Archiving beehives through the ages, Hives opens the lid on our ancient relationship with the species
Harnessing a “weird toolbox of methods” from archiving to anthropology, Apian tackles one research question: what sort of relationship have humans built with bees?
- Liz Gorny
- 27 May 2022
Before Aladin Borioli began work on Hives, he realised that there wasn’t much information out there on the history of beehives. There are a couple of reasons why, “but the two main ones”, he tells It’s Nice That, are simple enough. Firstly, “hives have always been built with quite fragile material – cow dung, straw, clay and wood – largely curtailing their longevity,” Aladin explains. Secondly, there isn’t much interest in the subject of beehives, by way of research and academia. Pouring over the small, honey-coloured publication Hives, published by RVB Books, it’s near impossible to imagine how this would be the case. Spanning the baffling timeline of Egypt, 2400 B.C.E. to 1852 C.E. – that’s 4,400 years for those not feeling up to doing quick maths today – Hives excavates centuries worth of extraordinary architectural beehive diversity, before hive construction became standardised with the introduction of the far blander box hive in 1852.
If there ever was a passion project, it would be Hives. The academic art publication is part of an ongoing research project, Apian, exploring the relationship between bees and humans, created by Aladin in collaboration with others, like visual anthropologist Ellen Lapper. For Apian, Aladin uses a mixed bag of research and design techniques to explore human-bee relations, diving into subjects like the importance of sound in a beekeeper’s relationship with their hive. His fascination with the subject meant he already had a large archive of images to draw on for Hives, which he would sorely need.
GalleryApian (Aladin Borioli): Hives, 2400 B.C.E. – 1852 C.E. (Copyright © Apian, 2021)
While Hives is small – Aladin states he always knew he wanted to make a book that would fit into a pocket; “a small little yellow book” that's 375 images strong. These images come from a large array of sources; books, beekeeping journals, online archives and, the main source, a beekeeping museum in Switzerland. Like any research area, this history “has many holes,” says Aladin, but this one is particularly littered with potholes. Most obviously, photography is nowhere near as old as a beehive: “even the photographs of old beehives only go back at most 600 years ago,” says Aladin. To solve this challenge, Aladin decided not to order images from oldest to newest. “Instead, I shuffled most images and decided to associate them using other criteria such as design, shapes, colours and usage. This method, I believe [...] was a better way to give an overall idea of how this history could have looked – and doing that not through pure fantasy but by building on existing material and honest research.”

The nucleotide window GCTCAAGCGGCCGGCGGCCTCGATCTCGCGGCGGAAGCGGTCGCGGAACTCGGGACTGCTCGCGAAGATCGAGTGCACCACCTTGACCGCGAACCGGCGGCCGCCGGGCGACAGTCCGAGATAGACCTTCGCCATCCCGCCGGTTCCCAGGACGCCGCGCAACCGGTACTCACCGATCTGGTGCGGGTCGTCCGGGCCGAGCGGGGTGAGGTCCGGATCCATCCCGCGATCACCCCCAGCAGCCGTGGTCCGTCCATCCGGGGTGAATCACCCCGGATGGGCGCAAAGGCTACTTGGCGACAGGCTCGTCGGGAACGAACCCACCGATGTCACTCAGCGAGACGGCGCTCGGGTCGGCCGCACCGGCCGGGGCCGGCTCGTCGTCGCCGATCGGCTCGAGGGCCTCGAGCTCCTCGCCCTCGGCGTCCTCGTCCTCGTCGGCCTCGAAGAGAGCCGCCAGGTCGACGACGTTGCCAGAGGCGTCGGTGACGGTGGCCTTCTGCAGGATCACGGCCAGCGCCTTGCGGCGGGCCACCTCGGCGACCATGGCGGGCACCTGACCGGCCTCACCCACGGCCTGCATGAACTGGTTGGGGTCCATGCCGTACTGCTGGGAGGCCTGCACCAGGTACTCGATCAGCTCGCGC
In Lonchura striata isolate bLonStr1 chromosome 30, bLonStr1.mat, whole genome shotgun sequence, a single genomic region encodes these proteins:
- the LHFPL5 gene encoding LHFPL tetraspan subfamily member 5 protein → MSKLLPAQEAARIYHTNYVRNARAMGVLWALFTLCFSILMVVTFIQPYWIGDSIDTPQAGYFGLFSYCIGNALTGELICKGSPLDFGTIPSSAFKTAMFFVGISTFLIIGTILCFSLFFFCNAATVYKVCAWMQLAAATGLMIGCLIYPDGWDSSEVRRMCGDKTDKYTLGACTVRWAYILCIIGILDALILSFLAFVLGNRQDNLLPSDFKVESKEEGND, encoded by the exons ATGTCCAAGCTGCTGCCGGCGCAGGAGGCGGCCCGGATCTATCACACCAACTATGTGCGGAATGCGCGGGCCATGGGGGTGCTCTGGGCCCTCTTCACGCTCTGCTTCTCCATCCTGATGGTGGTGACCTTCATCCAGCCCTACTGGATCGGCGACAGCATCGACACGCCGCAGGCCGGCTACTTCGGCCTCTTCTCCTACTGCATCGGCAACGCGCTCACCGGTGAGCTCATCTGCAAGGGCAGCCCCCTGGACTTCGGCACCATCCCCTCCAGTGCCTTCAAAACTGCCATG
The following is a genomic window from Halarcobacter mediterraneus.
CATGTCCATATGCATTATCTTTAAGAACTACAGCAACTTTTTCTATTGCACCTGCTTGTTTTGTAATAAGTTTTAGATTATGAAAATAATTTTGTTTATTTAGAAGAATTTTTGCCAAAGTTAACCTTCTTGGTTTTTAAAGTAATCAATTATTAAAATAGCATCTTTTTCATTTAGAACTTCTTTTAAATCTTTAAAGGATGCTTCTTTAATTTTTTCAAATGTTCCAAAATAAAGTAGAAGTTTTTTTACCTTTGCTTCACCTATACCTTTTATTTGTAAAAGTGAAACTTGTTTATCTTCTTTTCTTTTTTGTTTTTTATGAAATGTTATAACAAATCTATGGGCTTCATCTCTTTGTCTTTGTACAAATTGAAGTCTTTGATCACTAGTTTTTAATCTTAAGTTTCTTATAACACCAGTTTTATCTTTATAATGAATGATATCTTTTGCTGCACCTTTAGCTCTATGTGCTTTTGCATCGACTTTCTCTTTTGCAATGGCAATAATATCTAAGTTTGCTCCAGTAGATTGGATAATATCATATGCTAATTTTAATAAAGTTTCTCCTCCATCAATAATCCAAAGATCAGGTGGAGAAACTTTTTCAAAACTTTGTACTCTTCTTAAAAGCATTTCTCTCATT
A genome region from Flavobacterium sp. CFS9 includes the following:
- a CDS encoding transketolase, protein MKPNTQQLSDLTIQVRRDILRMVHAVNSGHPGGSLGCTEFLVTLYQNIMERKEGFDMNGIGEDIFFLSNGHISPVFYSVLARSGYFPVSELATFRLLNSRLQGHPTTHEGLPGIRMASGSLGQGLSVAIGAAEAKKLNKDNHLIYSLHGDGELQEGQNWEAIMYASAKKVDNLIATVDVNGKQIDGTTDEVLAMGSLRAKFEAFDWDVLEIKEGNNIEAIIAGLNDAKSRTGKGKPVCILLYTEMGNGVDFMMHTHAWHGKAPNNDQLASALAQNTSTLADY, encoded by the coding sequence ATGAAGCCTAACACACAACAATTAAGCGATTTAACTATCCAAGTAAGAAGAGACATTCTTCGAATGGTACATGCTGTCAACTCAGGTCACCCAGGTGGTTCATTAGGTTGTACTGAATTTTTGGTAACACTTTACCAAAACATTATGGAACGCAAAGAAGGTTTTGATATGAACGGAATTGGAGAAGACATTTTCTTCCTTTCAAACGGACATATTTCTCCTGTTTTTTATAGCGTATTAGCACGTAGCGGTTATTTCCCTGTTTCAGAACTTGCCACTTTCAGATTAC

While Aladin’s methodology may not be fantastical, the images it unearths often feel like it. Much of the time, the forms in Hives look more akin to carved sculptures and masked costumes than homes for bees. “As an artist, I was amazed by [the] many, many different structures,” says Aladin. “Obsolete or not, the importance of shape and craftsmanship within this history doesn’t stop to fascinate me.” As a beekeeper himself, when pressed to pick a favourite, Aladin opted for one of the carved mask iterations, like the version gracing the cover – “not to work with as a beekeeper, because it would be a nightmare for me and the bees.” However, he explains: “The importance given to the carved mask to protect bees is just breathtaking and really touching, at least for a beekeeper.”
As Aladin continues to dive into the many new technologies advancing the story of beekeeping – such as the fascinating potential digital sensors pose for hives in the future – we just hope he continues to document his search in publications as unforgettable as this one.
Aladin Borioli: Hives (Copyright © Aladin Borioli / RVB Books, 2022)
About the Author
Liz (she/they) joined It’s Nice That as news writer in December 2021. After graduating in Film from The University of Bristol, they worked freelance, writing for independent publications such as Little White Lies, INDIE magazine and design studio Evermade.